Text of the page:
-Report from 1.5 miles north of Denver, MO, Worth county

"Gauge not big enough, 5 gallon bucket running over, bucket 14 inches so 14+ inches, do not know the exact amount"
    -Report from CoCoRaHS observer residing 3.3 miles east-southeast of Parnell, MO, Worth county

Another wave of storms impacted parts of north central and west central Missouri later in the day on June 29 and into the morning of the 30th. Portions of Macon, Linn, Livingston, Chariton, Carroll, Saline, Lafayette, Clinton and Caldwell counties reported more than 5-inches. Heaviest rain gauge reports were from Saline and Chariton counties, Table 1.

June 29-30, 2017 Rainfall reports
(NWS Coop and CoCoRaHS reports)
Location* County
May 1-31 Rainfall (in.)
Blackburn 3.0 NNE Saline 8.91
Keytesville 0.3 E Chariton8.37
Salisbury Chariton7.83
Brunswick Chariton6.85
Marshall 1.0 NNW Sa;ine 6.20
Table 1.
 

According to the Missouri Agricultural Statistics Service, for the week ending July 2, only 12% and 11% of the topsoil and subsoil moisture supplies, respectively, were in short to very short condition in the state. Corn was rated mostly good to excellent at 67%, and soy conditions were mostly good to excellent at 62%. Pasture conditions were in mostly good to excellent condition at 69%. The majority of hay and stock water supplies were adequate to surplus at 96%.


Jump to:

Columbia, MO May Daily Max/Min Temperature Normal vs 2017

Figure 1.


Missouri Monthly Temperature Departure from Long-Term Average* Sep 2015 - Jun 2017**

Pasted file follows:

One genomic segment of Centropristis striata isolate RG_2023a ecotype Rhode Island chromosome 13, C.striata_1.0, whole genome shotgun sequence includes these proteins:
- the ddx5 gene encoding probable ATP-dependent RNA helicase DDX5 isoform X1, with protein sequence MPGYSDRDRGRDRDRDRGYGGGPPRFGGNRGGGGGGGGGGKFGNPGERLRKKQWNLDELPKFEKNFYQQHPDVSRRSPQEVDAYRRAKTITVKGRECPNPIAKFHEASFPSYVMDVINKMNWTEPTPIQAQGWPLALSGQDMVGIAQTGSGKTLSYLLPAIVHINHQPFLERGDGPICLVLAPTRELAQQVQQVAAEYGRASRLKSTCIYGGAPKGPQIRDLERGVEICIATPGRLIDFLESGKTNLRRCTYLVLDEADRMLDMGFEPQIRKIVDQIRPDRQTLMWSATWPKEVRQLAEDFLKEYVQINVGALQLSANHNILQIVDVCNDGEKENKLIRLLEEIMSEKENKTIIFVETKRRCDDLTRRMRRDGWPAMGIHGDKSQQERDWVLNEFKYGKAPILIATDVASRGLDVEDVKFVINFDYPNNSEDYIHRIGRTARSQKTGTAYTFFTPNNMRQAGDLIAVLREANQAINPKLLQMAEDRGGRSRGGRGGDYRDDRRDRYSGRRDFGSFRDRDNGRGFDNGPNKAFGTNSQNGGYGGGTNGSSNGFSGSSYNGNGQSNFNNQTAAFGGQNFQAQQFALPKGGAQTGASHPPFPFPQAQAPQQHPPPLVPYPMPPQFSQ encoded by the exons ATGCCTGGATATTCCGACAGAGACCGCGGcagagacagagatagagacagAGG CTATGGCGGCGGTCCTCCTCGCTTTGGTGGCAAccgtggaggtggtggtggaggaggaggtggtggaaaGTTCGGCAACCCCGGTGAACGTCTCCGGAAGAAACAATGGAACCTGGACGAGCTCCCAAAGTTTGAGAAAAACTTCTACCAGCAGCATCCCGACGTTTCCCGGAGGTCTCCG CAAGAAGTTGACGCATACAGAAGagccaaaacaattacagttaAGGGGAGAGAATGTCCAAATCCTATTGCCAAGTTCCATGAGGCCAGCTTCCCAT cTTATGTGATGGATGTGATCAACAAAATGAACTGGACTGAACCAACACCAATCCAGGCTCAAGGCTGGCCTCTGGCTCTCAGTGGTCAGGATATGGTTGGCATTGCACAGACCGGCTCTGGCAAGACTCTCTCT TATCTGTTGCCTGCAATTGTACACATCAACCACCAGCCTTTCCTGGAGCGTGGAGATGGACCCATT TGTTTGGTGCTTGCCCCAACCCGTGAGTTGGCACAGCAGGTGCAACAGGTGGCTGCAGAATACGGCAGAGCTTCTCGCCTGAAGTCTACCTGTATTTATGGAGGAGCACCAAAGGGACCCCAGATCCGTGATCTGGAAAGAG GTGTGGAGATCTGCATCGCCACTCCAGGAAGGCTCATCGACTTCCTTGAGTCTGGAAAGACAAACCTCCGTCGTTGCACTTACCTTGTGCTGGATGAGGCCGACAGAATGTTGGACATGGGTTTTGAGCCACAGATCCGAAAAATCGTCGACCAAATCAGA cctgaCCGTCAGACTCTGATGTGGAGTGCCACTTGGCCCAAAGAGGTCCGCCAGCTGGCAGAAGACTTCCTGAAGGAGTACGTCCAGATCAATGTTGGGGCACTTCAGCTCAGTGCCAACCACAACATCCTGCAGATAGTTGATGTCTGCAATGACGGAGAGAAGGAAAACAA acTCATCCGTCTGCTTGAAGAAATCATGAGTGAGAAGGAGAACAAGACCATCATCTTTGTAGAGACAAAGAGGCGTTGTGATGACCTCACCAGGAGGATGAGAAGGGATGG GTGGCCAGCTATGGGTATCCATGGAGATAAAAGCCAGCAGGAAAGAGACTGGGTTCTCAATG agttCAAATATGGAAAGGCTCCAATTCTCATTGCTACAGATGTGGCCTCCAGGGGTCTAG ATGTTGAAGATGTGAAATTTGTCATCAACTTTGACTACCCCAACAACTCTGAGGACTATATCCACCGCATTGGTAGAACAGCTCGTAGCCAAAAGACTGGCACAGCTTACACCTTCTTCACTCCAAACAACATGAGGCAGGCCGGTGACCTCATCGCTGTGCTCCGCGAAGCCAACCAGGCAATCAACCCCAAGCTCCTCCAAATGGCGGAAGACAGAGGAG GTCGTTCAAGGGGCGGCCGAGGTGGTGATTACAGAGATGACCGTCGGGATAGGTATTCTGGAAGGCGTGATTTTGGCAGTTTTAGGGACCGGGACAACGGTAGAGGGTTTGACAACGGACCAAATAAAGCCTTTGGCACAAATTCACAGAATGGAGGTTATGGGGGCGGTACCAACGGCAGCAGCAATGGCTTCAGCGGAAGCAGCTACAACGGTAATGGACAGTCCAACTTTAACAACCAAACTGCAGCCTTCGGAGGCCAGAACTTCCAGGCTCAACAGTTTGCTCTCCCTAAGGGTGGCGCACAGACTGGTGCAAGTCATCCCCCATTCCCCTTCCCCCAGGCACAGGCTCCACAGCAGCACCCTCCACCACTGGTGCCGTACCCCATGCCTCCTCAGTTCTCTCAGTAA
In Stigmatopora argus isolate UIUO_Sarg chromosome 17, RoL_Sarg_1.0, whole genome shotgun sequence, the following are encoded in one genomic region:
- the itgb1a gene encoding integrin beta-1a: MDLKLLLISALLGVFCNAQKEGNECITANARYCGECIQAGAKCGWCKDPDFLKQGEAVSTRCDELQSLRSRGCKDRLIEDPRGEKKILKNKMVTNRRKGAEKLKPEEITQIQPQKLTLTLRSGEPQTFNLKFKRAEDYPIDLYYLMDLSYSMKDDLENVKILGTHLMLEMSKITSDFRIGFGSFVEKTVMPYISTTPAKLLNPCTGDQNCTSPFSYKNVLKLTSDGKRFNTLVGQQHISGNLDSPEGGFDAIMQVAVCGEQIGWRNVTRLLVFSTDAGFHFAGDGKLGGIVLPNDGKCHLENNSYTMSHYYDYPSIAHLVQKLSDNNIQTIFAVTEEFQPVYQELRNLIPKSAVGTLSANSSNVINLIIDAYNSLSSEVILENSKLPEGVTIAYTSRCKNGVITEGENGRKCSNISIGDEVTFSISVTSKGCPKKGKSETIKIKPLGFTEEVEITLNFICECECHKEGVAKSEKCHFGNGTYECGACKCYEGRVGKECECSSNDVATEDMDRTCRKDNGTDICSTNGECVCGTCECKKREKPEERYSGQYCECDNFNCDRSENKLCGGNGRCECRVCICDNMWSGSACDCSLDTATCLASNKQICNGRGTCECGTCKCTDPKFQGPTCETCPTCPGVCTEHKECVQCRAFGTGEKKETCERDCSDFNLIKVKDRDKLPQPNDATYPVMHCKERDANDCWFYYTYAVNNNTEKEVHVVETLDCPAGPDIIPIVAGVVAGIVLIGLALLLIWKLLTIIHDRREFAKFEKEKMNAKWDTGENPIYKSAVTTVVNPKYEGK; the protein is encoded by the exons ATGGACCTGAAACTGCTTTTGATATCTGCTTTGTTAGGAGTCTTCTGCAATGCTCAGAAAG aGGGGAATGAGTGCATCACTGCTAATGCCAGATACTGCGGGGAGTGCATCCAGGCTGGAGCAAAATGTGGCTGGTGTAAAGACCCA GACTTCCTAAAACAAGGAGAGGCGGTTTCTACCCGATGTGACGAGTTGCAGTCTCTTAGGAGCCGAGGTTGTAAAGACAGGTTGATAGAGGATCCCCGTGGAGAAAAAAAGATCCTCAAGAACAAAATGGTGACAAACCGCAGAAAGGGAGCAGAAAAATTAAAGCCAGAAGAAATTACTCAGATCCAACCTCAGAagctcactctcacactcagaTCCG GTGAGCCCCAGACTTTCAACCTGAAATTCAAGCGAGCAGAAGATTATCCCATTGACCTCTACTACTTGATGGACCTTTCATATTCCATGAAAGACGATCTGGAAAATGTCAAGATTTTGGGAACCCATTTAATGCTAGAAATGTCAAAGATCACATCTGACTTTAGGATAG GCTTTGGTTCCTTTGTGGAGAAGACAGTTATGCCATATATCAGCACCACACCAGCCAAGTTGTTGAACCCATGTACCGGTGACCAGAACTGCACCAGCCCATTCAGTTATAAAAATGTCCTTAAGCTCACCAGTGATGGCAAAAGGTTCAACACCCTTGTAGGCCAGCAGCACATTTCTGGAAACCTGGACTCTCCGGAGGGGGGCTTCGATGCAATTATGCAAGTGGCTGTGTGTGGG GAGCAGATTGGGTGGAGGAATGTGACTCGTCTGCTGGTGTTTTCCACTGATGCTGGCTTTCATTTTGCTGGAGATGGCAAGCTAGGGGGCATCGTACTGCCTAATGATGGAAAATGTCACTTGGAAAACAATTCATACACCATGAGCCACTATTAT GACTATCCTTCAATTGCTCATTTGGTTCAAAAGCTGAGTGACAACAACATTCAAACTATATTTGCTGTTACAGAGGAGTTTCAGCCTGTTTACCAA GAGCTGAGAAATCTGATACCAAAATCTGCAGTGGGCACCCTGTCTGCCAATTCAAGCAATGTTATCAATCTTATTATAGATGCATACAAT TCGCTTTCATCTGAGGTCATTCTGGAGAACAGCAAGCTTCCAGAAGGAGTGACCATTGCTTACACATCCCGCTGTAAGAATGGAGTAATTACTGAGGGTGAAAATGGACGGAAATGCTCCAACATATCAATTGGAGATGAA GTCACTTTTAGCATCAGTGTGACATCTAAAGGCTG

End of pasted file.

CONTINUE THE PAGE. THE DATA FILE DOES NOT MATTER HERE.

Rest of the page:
Figure 2.


Missouri Average June Temperature 1895-2017*

Figure 3.


Missouri Monthly Precip. Departure from Average* Jan 2016 - Jun 2017**

Figure 4.


Missouri Average June Precipitation 1895-2017*

Figure 5.


Missouri Radar Estimated Rainfall(in.)

Figure 6.


SPC Storm Reports for 06/28/17

Figure 7. Source: Storm Prediction Center


Wind and Hail damage to corn 1

Figure 8. Wind and hail damage to corn near Denver, MO, Worth county, Photo: Paul Tracy


Wind and Hail damage to corn 2

Figure 9. Wind and hail damage to corn near Denver, MO, Worth county, Photo: Paul Tracy


Missouri Radar Estimated Rainfall (in.)

Figure 10.


West Fork of Grand River

Figure 11. West Fork of Grand River, Gentry county, June 29, 2017.
Photo: Martin Showen


West Fork of Grand River

Figure 12. West Fork of Grand River, Gentry county, June 29, 2017.
Photo: Martin Showen


West Fork of Grand River

Figure 13. West Fork of Grand River, Gentry county, June 29, 2017.
Photo: Martin Showen


West Fork of Grand River

Figure 14. West Fork of Grand River, Gentry county, June 29, 2017.
Photo: Martin Showen


Average Temperature(F) June 01, 2017 to June 30, 2017
Average Temperate (F): Departure from 1981-2010 Normals June 01, 2017 to June 30, 2017
Accumulated Precipitation (in) June 01, 2017 to June 30, 2017
Accumulated Precipitation (in): Departure from 1981-2010 Normals June 01, 2017 to June 30, 2017

Source: Pat Guinan, 573-882-5908